A brief round up of what I did this year, mainly for myself but you can read it if you want.
Posted in: General
Definition of tabindex from w3.org:
This attribute specifies the position of the current element in the tabbing order for the current document. The tabbing order defines the order in which elements will receive focus when navigated by the user via the keyboard.
In general you shouldn’t need to explicitly set the tabindex of an element on a page, however there are a few exceptions to this
Today I got a comment on Autoplay is bad for all users which asked:
So why does this high-traffic site designed by a former top-Google UX designer use it?
The comment has linked to a page which has video as a background element playing underneath the introduction text and call to action button, the images are moving but there is no sound on page load. At times this apparently important information is completely invisible.
Using video as a background is on the increase so it’s important to know how to make it accessible for everyone.
For years designers have overlaid labels onto input fields in order to save screen real-estate. As front-end developers we implement this using absolute positioning and event handlers to move the label offscreen once the user has focused into the field. User focuses; label disappears.
The placeholder attribute was introduced in HTML5 and has since been misused in order to replicate the functionality described above. Let me set this out very clearly before we move on, the placeholder attribute IS NOT a replacement for a label.
Just over three years ago I wrote an article called Autoplay is bad for all users. It was written a few months after WCAG 2 became a formal recommendation but before HTML5, particular the
video element, had really gone into mass production.
Much, if not all, of that article still holds true today but there are a couple of points to add to it.
A new domain is born—wai-aria.punkchip.com—a place for me to keep all the great articles and links I found about ARIA.
If you develop accessible websites it’s worth knowing how people will physically interact with them. Most of the software, peripherals and hardware described below are to assist people with visual and motor impairments.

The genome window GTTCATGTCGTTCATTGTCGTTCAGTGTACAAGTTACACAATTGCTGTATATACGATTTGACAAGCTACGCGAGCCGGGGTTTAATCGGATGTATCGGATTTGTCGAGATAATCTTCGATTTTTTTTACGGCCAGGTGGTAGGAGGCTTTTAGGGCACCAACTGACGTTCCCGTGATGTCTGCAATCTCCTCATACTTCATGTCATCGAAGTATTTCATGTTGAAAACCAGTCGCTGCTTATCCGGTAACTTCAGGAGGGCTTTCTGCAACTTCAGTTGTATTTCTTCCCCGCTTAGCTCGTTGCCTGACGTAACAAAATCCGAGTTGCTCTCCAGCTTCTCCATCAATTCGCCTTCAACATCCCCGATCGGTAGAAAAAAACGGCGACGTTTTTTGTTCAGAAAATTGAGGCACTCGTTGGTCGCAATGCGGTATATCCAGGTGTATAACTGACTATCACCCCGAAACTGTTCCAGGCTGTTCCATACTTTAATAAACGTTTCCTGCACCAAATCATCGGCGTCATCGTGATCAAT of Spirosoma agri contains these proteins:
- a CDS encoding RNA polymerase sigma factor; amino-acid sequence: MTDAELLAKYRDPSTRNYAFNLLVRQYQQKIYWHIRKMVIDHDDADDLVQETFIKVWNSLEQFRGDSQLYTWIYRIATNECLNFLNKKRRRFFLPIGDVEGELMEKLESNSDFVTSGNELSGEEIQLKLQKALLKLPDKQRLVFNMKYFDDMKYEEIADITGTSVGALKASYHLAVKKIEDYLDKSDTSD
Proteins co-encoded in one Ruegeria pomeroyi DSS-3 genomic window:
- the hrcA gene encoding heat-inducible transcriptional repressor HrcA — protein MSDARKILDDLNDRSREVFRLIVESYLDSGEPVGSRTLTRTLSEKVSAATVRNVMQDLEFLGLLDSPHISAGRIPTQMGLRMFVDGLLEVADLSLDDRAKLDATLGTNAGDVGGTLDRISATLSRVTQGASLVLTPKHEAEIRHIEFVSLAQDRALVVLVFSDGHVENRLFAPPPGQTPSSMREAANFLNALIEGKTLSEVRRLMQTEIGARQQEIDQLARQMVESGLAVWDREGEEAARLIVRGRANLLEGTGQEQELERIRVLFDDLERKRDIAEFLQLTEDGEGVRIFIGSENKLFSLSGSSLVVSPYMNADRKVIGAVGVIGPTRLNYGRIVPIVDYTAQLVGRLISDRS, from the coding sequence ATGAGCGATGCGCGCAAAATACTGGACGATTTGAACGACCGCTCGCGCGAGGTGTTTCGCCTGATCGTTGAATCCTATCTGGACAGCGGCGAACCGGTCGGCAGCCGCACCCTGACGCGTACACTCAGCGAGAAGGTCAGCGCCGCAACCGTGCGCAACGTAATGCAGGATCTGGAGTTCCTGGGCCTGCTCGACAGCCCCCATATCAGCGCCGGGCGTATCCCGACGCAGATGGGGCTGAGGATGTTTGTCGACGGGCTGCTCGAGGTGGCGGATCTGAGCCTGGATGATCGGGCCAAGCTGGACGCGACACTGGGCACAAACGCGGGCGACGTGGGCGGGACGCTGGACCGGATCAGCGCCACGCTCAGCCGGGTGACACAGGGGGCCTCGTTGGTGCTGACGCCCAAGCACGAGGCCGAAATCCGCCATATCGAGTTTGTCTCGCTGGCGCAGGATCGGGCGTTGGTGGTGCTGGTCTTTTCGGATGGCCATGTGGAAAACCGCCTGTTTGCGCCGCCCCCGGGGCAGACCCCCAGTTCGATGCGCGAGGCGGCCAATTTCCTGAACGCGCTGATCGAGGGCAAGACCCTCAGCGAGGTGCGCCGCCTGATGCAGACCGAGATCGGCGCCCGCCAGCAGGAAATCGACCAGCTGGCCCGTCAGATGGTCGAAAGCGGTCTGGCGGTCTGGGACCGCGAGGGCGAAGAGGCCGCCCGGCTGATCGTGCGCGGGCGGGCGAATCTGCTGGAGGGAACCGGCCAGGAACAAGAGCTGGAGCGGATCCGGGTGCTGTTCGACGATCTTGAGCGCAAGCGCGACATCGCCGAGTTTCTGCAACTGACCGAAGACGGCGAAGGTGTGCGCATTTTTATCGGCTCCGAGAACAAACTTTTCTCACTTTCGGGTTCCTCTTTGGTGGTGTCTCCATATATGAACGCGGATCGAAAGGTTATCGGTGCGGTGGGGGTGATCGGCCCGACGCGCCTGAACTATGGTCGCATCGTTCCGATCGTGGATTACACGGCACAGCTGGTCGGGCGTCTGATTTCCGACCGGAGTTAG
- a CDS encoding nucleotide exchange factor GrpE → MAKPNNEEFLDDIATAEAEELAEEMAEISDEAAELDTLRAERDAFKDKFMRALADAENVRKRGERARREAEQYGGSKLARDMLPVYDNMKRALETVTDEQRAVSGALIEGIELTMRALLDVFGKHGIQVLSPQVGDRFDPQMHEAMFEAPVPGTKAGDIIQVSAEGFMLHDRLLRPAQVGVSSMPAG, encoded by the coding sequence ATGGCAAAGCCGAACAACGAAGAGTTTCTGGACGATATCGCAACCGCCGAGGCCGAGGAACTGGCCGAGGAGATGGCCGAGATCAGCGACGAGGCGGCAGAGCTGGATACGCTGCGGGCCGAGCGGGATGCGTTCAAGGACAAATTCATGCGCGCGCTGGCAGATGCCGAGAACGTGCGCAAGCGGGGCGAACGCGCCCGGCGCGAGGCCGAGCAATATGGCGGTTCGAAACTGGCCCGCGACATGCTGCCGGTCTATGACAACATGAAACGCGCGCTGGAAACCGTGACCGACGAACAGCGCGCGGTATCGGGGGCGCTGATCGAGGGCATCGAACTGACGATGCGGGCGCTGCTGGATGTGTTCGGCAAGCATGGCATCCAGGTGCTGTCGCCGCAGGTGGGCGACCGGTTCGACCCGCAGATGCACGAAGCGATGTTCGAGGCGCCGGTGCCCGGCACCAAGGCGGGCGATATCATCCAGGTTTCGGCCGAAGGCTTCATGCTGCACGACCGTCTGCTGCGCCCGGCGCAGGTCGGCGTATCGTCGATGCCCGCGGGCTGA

A while ago I wrote ‘It’s not HTML5! But that’s ok’ and then I finished a web standards version of The Guardian’s interactive in order to prove they do not require Flash. So when I saw I had been mentioned on The Guardian website’s technology section I was excited!
As a follow on from WAI-ARIA states and properties: Practical examples, I wanted to write up a bit more of what I’ve been adding to my current project. These examples all fall under how to cope with form validation and giving assistive-technology AT a view of what is going on.
I’ve been trying to include some WAI-ARIA into the project I’m currently working on. Luckily for me I’m using jQuery’s UI dialog and autocomplete plugins and they come with ARIA states and properties straight out of the box! Adding ARIA to my own UI widgets led me to conclude that it’s quite tricky to get right.
Today, the web accessibility community have been getting frustrated with a comment Ian Hickson wrote in reply to a bug report ‘No alternative text description for video key frame’ in HTML5.
The accesskey attribute has been part of the HTML specification for over ten years and its purpose is to give keyboard users a shortcut to access a specific area of the page or to jump to a different page. In HTML5 the accesskey may be used on any element, but do web developers still need to use it?